The Individuals with Disabilities Education Act (IDEA) establishes the legal framework by which students with formally identified special needs receive the assistance they need to succeed. According to IDEA, every student has the right to a free, appropriate public education (FAPE). This legal concept means that every student, regardless of his or her ability, is entitled to receive education that prepares them for independent living, further education and employment. To ensure each child receives a FAPE, students with special needs require Individualized Education Plans (IEP), which must be custom-tailored to each individual’s needs and goals. For those earning their Doctorate of Education in Organizational Leadership with an Emphasis in Special Education, learning how to hold productive IEP meetings is essential.
The Basic Role of School Administrators
School administrators on the IEP team may be principals, assistant principals or directors of special services. Any person acting as an administrator at an IEP meeting should have the capacity to authorize funding for the services and accommodations that students need. Depending on your specific position at the school, as an administrator, your role is most likely a supportive one at the meeting. You will:
- Act as a meeting facilitator
- Bring knowledge of general education curriculum
- Identify and interpret relevant testing data
- Design and/or implement the student’s IEP-mandated services
- Authorize funds for services
The Responsibilities of School Administrators
If you work in a smaller, more rural school, you may have a more hands-on role on the IEP team. You’ll need to ensure that organization and preparation for the meeting are completed in a timely manner. These include the following steps:
- Ensure that the parents receive the draft of the proposed IEP before the meeting
- Schedule the IEP meeting on a timetable that complies with IDEA requirements
- Arrange for all IEP team members to be present at the meeting
- Confer with the IEP team members to develop a meeting agenda and to gain an understanding of the student’s current abilities and needs
Best Practices for IEP Meetings
Federal and state regulations require all IEP team members to work toward a general consensus. It’s essential for each party to take a collaborative and cooperative approach to the meeting. As a school administrator, you can strike a collaborative tone right from the start. Ensure that each team member, including the parents, has a fair amount of time necessary to express concerns and suggestions. It’s essential that the parents and student in particular walk away from the meeting with the understanding that their voices have been heard, and that their input has been central in the shaping of the IEP document.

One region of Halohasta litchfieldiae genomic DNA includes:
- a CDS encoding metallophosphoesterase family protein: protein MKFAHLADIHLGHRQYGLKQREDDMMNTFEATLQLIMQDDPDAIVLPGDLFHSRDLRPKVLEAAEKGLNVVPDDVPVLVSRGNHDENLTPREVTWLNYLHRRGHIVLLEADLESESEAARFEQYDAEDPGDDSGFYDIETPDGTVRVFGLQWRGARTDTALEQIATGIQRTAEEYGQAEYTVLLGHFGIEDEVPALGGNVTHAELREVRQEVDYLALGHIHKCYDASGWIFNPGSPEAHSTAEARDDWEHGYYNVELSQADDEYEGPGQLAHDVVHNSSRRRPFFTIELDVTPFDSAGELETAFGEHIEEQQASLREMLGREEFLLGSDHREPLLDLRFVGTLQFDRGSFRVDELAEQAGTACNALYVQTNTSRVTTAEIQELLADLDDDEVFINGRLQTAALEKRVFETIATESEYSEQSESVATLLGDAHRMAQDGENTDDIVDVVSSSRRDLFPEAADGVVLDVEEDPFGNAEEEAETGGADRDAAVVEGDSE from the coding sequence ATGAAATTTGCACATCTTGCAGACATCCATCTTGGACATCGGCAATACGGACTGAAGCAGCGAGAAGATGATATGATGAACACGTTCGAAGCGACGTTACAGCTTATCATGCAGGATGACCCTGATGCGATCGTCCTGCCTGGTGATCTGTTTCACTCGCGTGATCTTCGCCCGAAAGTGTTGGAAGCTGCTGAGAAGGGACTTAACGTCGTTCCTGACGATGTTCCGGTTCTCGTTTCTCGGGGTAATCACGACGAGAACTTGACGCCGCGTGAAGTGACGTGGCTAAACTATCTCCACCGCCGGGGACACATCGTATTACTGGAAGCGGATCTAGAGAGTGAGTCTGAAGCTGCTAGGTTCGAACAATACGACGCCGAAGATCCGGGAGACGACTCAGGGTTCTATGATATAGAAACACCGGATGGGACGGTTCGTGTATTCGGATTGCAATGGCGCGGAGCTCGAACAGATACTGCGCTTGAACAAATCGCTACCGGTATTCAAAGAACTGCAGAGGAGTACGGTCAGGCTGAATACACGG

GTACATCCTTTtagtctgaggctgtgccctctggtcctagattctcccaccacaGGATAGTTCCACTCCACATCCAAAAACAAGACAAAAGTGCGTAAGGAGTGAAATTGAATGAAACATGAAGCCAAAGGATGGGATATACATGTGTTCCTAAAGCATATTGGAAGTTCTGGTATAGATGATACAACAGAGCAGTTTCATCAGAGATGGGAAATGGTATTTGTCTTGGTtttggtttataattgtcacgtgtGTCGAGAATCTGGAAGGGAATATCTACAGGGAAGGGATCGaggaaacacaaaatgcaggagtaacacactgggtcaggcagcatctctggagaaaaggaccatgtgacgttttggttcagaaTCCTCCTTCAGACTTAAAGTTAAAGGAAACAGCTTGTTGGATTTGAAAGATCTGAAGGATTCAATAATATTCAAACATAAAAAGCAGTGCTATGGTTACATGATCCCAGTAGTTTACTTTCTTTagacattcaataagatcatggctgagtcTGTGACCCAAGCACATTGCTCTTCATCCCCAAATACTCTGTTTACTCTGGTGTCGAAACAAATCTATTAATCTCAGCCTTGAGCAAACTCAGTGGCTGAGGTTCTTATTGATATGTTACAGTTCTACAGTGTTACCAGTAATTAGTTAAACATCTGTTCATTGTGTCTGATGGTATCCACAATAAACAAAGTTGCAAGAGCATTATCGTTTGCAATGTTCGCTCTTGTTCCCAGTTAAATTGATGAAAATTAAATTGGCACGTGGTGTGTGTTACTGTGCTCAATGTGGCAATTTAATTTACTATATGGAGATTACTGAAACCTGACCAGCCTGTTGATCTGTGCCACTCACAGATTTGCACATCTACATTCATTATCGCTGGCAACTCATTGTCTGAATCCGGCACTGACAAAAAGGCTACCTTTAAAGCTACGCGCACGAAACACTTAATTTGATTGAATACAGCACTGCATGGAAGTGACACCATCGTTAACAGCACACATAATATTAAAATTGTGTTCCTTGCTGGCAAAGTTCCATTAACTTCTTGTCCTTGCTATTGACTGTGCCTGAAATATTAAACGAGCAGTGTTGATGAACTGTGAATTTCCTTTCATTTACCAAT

The Critical Errors to Avoid
Of course, school administrators and teachers must ensure that their actions are in full compliance with IDEA and any state regulations. But quite often, something as simple as a slip of the tongue can lead to a summer mired in due process hearings. Hold productive IEP meetings by avoiding the following statements:
- “We do this for every student.” (This implies denial of an individualized plan.)
- “The district can’t afford that equipment.” (The U.S. Supreme Court prohibits the use of cost as a factor in denying special education services.)
- “The board won’t authorize that.” (The board is obligated to provide anything included in the IEP.)
Enhance your understanding of special education in the modern world by earning a Doctor of Education in Organizational Leadership with an Emphasis in Special Education. You’ll explore special education law, ethical stewardship, and cross-cultural competencies. Use the Request More Information link to find out about becoming a doctoral student at Grand Canyon University.
The views and opinions expressed in this article are those of the author’s and do not necessarily reflect the official policy or position of Grand Canyon University.